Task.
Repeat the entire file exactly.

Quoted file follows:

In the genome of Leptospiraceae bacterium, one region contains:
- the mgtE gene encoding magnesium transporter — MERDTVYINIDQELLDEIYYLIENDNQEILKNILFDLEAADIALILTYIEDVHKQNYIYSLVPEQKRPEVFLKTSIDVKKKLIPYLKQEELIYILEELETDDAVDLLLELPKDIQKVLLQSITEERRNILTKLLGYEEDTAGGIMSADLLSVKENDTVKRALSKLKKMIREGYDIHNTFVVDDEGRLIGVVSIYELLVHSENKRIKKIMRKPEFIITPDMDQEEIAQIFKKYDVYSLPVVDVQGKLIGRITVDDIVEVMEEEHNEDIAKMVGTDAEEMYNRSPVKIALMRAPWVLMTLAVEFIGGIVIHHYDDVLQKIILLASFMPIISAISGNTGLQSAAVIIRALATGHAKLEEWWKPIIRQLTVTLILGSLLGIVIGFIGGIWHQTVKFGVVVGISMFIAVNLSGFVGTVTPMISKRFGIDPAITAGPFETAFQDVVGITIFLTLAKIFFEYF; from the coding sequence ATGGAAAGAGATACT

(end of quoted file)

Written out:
In the genome of Leptospiraceae bacterium, one region contains:
- the mgtE gene encoding magnesium transporter — MERDTVYINIDQELLDEIYYLIENDNQEILKNILFDLEAADIALILTYIEDVHKQNYIYSLVPEQKRPEVFLKTSIDVKKKLIPYLKQEELIYILEELETDDAVDLLLELPKDIQKVLLQSITEERRNILTKLLGYEEDTAGGIMSADLLSVKENDTVKRALSKLKKMIREGYDIHNTFVVDDEGRLIGVVSIYELLVHSENKRIKKIMRKPEFIITPDMDQEEIAQIFKKYDVYSLPVVDVQGKLIGRITVDDIVEVMEEEHNEDIAKMVGTDAEEMYNRSPVKIALMRAPWVLMTLAVEFIGGIVIHHYDDVLQKIILLASFMPIISAISGNTGLQSAAVIIRALATGHAKLEEWWKPIIRQLTVTLILGSLLGIVIGFIGGIWHQTVKFGVVVGISMFIAVNLSGFVGTVTPMISKRFGIDPAITAGPFETAFQDVVGITIFLTLAKIFFEYF; from the coding sequence ATGGAAAGAGATACT